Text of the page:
The Meeting of Ways, the Crossing of Paths

As was the way with many of the holidays celebrated by the Tatterfolk, the celebration of the turning of years was one met with quiet joy and deep contemplation. They had so many holidays for there was so much meaning to be had in all the world, on all the roads they traveled. The very difference between the paths all would walk in their lives was worth celebration.

Crossroads, though, were a special thing to the folk.

The Meeting of Ways, the Crossing of Paths was a holiday of the New Year and the crossroads beheld nothing but promise—to abandon what was behind them, with deliberation or with a fond wistfulness and to discover with joy or trepidation of what lay in the next step, in the next path to be taken.

This path, this night, brought Marianna into a dark wood and she mused that some never returned on this path that invited them in. Some paths were easy to walk and comfortable. Some seemed to speed the wanderer on their way even in the murk and cold of winter, crocuses and daffodils framing every step. Some, though, some were dark and foreboding, but this was the way of paths and the way of life.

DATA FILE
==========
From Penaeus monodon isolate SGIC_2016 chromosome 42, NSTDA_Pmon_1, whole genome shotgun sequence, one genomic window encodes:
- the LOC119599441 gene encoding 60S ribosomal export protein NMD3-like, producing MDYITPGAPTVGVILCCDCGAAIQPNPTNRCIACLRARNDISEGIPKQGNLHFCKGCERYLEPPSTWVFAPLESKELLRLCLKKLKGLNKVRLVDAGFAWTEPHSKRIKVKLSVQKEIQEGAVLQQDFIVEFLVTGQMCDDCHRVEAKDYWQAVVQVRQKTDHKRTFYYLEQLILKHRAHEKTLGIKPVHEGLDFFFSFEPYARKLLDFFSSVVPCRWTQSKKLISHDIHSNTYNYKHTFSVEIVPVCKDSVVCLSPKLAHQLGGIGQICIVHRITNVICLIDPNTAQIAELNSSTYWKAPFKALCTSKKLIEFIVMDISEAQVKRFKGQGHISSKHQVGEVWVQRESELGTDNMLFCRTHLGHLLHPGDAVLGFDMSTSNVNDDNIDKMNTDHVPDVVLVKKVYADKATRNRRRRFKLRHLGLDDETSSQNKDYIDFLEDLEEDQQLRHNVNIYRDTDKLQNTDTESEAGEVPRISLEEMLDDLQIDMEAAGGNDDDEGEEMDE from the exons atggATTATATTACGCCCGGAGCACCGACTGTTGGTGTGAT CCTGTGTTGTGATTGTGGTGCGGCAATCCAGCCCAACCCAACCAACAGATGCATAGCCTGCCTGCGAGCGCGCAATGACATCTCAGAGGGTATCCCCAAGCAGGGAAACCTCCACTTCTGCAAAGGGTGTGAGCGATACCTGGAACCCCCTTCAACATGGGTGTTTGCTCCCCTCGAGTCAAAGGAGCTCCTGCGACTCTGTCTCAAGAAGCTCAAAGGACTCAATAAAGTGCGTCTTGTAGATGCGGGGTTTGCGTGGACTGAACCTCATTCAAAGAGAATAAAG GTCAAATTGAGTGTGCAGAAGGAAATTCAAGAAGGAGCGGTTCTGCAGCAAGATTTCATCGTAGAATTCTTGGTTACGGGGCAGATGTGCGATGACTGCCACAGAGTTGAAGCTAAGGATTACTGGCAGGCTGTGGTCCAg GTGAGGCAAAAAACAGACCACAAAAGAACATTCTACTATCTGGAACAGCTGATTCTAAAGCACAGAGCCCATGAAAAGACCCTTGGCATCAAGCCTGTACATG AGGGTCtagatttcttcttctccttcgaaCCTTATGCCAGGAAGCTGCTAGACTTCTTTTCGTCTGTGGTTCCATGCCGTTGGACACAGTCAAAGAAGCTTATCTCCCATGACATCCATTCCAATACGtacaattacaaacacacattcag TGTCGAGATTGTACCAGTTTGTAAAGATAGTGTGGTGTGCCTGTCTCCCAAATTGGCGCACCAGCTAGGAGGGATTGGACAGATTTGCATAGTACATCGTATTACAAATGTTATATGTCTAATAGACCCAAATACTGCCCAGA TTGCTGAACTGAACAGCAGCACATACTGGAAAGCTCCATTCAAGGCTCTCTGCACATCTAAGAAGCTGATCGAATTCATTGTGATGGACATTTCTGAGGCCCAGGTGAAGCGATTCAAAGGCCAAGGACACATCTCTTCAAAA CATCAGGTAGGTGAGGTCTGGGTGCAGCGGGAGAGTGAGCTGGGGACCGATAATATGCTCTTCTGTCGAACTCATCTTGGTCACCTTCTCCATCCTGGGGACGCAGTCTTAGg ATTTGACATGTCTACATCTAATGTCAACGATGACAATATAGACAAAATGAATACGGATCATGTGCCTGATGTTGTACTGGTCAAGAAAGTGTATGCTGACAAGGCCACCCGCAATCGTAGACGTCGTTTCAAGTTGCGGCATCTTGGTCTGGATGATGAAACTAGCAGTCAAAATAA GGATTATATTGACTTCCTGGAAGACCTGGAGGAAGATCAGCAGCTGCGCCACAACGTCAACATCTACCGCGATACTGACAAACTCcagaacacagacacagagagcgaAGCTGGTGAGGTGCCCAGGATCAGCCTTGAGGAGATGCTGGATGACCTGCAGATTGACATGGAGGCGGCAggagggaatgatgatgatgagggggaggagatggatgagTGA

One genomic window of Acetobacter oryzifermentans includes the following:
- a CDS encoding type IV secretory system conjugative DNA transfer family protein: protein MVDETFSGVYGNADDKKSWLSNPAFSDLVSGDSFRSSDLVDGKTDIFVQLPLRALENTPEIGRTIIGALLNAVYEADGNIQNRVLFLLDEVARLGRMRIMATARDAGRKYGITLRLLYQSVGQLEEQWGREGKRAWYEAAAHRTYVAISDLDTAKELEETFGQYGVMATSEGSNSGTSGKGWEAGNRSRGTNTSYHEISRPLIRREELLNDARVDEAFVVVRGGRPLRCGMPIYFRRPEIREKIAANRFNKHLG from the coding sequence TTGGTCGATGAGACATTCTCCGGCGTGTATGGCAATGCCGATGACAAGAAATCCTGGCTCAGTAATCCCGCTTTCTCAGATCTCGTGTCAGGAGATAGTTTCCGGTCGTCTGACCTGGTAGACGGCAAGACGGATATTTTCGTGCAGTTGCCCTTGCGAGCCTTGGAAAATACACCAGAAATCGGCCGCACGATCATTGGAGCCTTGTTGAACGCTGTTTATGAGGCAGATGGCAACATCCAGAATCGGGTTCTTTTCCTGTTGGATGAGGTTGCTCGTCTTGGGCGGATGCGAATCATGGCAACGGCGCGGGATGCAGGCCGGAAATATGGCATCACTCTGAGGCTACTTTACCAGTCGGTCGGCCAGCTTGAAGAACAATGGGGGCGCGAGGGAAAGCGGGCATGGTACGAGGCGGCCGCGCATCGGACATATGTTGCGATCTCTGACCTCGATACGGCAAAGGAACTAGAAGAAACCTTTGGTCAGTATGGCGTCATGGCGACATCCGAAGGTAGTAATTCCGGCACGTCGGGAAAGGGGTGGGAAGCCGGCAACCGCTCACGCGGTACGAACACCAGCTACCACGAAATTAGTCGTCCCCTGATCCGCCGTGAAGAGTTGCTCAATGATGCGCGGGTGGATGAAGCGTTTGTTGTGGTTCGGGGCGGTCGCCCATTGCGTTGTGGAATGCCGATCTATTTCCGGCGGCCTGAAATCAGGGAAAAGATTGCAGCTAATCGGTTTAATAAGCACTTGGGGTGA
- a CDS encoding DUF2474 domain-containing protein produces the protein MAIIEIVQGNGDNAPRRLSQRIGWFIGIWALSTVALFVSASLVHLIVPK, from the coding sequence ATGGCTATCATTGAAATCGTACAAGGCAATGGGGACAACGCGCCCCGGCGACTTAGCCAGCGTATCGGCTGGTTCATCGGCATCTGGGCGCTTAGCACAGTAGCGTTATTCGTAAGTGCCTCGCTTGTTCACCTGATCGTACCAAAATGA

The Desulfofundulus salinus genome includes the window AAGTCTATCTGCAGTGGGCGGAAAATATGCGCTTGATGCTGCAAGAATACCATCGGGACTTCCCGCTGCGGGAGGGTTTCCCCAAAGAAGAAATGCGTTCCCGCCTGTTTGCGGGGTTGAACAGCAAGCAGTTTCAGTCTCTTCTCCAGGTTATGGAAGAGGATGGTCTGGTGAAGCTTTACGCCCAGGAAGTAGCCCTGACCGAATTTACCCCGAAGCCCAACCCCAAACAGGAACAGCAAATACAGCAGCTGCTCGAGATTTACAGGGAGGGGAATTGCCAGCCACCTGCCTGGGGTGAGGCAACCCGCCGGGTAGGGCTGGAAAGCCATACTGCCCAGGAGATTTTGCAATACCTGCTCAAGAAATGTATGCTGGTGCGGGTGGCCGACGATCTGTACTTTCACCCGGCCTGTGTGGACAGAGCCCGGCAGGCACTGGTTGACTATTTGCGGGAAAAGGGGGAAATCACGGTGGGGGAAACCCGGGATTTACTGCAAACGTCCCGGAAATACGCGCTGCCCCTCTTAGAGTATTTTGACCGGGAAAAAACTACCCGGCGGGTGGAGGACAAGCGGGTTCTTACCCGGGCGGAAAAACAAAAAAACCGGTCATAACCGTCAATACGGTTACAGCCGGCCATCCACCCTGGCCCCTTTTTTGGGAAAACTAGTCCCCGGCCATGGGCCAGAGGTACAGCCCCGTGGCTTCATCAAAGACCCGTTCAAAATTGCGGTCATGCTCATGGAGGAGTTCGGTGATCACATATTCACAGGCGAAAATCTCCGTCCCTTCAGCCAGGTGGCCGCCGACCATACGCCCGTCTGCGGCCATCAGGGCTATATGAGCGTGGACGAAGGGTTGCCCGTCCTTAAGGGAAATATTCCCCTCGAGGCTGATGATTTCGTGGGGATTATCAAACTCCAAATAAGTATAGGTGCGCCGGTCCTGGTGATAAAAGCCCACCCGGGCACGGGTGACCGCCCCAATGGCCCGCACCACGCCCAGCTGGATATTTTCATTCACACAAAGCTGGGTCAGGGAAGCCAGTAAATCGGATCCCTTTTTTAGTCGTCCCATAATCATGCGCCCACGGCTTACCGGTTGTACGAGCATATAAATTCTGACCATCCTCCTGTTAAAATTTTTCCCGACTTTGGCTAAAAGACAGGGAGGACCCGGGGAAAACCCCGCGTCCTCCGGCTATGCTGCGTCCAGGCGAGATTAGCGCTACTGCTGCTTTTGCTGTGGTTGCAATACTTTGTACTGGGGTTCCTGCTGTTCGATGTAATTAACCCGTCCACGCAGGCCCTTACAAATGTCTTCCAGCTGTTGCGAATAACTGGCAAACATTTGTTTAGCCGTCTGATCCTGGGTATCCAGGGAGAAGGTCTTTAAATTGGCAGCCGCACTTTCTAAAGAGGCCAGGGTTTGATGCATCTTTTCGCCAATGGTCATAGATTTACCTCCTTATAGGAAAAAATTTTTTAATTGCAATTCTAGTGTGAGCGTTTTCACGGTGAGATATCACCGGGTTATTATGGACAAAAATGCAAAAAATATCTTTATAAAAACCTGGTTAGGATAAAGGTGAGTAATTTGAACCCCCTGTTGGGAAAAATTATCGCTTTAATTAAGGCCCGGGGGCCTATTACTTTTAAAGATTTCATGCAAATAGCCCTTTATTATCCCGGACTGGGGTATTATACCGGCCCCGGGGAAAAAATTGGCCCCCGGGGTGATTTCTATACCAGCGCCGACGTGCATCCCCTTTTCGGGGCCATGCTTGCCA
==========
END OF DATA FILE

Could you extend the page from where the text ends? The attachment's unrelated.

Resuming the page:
Indigo dust slipped from her fingertips, touching the edges of the dark way.

There was something that was hunting her, prowling like liquid shadow that slipped through the edges of her vision. No matter how learned she was, how many secrets she knew, in the end she was still one of the Tatterfolk and the magic within her drew the hungry things of the world like a warm fire draws a traveler on a cold night.

Tonight, though, she walked the path that she laid, colored dust trailing behind her. The holiday would save her. When the thing came close enough to try and strike her she murmured words over the dust on her palm.

“The path turns away.”

With those words, by the time the dust fell to the ground  and the talons of the thing dug furrows in the earth, Marianna was gone.